Apple’s developer session provided insight into the many ways users will (eventually) control their new Vision Pro headset, including a virtual keyboard that you can type in between the air. central. It came to us thanks to a “Design for Spatial Input” session, in which two members of Apple’s design team educate potential developers on best practices for designing apps for the platform. new.
Apple seems to want users to primarily interact with the headset by simply looking at the user interface elements and performing small hand gestures with their arms relaxed on their laps. But during her developer session, Apple designer Israel Pastrana Vicente admitted that “some tasks are better suited for face-to-face interaction,” which might involve reaching and touching components. part of the user interface (a feature Apple calls “direct touch”). There is also support for using a physical keyboard and trackpad or game controller.
“Some missions are better suited for face-to-face interaction”
So let’s talk about Vision Pro’s virtual keyboard. Apple designer Eugene Krivoruchko explains that it’s important to provide plenty of visual and audio feedback during use, to make up for the “missing tactile information” associated with touch reading peripherals. Krivoruchko explains: “When your finger is above the keyboard, the buttons show the hover state, and the highlight gets brighter as you get closer to the button surface. “It provides a distance hint and helps direct the finger to the target. At the moment of exposure, the change of state is quick and responsive, accompanied by the right spatial sound effects.”
Meta also recently implemented a similar experimental feature, also known as live touch, to allow Quest VR users to tap menu buttons or the virtual keyboard. But thanks to the depth sensor, UploadVR note that Apple’s Vision Pro may be more accurate than Meta, at least until the depth-sensing Quest 3 launches later this year.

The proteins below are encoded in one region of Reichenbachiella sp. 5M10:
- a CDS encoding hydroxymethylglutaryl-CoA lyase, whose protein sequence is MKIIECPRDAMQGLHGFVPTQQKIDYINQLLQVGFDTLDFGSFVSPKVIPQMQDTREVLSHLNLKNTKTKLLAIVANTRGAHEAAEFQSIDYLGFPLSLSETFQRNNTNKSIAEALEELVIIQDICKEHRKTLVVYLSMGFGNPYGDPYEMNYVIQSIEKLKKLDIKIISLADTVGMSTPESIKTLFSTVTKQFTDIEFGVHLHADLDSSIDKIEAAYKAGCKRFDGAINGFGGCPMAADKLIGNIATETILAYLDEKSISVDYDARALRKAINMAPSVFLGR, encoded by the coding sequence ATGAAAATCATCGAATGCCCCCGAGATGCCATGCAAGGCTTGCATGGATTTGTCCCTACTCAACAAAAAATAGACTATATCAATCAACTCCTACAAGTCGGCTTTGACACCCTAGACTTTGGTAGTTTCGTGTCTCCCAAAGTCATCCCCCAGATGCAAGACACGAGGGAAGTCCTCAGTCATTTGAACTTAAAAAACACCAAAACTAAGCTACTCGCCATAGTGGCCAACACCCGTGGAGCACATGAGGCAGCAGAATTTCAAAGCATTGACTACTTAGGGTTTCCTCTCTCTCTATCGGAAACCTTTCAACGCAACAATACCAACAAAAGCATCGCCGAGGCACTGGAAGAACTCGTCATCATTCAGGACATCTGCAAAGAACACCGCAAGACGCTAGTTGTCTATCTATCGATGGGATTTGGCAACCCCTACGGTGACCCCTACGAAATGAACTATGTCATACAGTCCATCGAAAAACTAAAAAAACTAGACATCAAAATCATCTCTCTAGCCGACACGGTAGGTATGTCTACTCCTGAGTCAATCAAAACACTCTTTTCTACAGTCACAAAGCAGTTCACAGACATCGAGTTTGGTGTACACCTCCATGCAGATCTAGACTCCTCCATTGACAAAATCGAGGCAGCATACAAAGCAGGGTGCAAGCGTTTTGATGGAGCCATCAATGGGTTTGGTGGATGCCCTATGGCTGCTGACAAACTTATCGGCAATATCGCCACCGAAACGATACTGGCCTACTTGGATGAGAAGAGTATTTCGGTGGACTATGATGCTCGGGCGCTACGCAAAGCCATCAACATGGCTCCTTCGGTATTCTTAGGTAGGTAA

There’s also support for voice input, with the same developer session noting that focusing your eye on the microphone icon in the search field will trigger the “Speak to Search” feature. . That will likely pull audio data from the six microphones built into the Vision Pro.
Live touch can also be used to interact with other system components. There’s the ability to tap and scroll as if you were interacting with a touchscreen, and an Apple demo showed the wearer performing a pen movement in the air to write a word and draw a heart in Markup. While the main interaction is through the user’s hand, Krivoruchko explains how it also uses eye tracking to enhance gestures. “You control the brush pointer with your hand, similar to a mouse pointer, but then if you look to the other side of the canvas and touch, the pointer will jump there and land right where you’re looking. This creates a precise feel and helps to cover large canvases quickly,” says the designer.
We still have a lot of questions about how Apple’s expensive new Vision Pro headset will perform in practice (especially its ability to pair it with motion controllers from other manufacturers), but between the In our hands-on experiences and developer sessions like this, experience is starting to come into focus.
Updated June 8, 12:57 p.m. ET: Added gesture images from Apple.